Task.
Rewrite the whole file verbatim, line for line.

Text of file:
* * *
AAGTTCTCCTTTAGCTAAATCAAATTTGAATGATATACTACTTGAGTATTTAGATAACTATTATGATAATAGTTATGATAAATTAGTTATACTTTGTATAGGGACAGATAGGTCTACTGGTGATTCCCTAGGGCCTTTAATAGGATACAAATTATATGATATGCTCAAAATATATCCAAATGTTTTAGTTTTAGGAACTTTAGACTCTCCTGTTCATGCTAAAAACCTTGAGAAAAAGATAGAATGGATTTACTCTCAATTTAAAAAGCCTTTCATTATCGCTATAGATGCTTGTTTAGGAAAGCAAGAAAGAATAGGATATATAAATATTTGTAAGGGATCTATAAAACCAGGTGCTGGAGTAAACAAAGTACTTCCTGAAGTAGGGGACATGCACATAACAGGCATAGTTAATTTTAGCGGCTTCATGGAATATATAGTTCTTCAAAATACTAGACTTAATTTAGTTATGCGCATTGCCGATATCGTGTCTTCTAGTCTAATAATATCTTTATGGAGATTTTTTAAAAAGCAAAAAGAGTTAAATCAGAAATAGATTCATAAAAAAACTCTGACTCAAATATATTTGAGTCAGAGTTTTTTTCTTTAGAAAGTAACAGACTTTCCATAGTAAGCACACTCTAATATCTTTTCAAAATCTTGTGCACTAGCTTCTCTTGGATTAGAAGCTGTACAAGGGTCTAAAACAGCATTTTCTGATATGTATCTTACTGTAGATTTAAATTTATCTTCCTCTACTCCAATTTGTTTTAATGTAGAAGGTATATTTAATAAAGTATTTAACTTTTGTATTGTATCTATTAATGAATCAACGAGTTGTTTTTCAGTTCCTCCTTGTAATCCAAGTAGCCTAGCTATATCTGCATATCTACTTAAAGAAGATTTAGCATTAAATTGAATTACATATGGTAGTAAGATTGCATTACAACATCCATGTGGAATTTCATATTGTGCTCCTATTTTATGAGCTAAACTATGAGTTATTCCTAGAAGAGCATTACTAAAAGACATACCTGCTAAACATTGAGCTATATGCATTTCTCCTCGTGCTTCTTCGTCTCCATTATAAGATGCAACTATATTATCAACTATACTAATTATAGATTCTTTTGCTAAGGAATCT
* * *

AAGTTCTCCTTTAGCTAAATCAAATTTGAATGATATACTACTTGAGTATTTAGATAACTATTATGATAATAGTTATGATAAATTAGTTATACTTTGTATAGGGACAGATAGGTCTACTGGTGATTCCCTAGGGCCTTTAATAGGATACAAATTATATGATATGCTCAAAATATATCCAAATGTTTTAGTTTTAGGAACTTTAGACTCTCCTGTTCATGCTAAAAACCTTGAGAAAAAGATAGAATGGATTTACTCTCAATTTAAAAAGCCTTTCATTATCGCTATAGATGCTTGTTTAGGAAAGCAAGAAAGAATAGGATATATAAATATTTGTAAGGGATCTATAAAACCAGGTGCTGGAGTAAACAAAGTACTTCCTGAAGTAGGGGACATGCACATAACAGGCATAGTTAATTTTAGCGGCTTCATGGAATATATAGTTCTTCAAAATACTAGACTTAATTTAGTTATGCGCATTGCCGATATCGTGTCTTCTAGTCTAATAATATCTTTATGGAGATTTTTTAAAAAGCAAAAAGAGTTAAATCAGAAATAGATTCATAAAAAAACTCTGACTCAAATATATTTGAGTCAGAGTTTTTTTCTTTAGAAAGTAACAGACTTTCCATAGTAAGCACACTCTAATATCTTTTCAAAATCTTGTGCACTAGCTTCTCTTGGATTAGAAGCTGTACAAGGGTCTAAAACAGCATTTTCTGATATGTATCTTACTGTAGATTTAAATTTATCTTCCTCTACTCCAATTTGTTTTAATGTAGAAGGTATATTTAATAAAGTATTTAACTTTTGTATTGTATCTATTAATGAATCAACGAGTTGTTTTTCAGTTCCTCCTTGTAATCCAAGTAGCCTAGCTATATCTGCATATCTACTTAAAGAAGATTTAGCATTAAATTGAATTACATATGGTAGTAAGATTGCATTACAACATCCATGTGGAATTTCATATTGTGCTCCTATTTTATGAGCTAAACTATGAGTTATTCCTAGAAGAGCATTACTAAAAGACATACCTGCTAAACATTGAGCTATATGCATTTCTCCTCGTGCTTCTTCGTCTCCATTATAAGATGCAACTATATTATCAACTATACTAATTATAGATTCTTTTGCTAAGGAATCT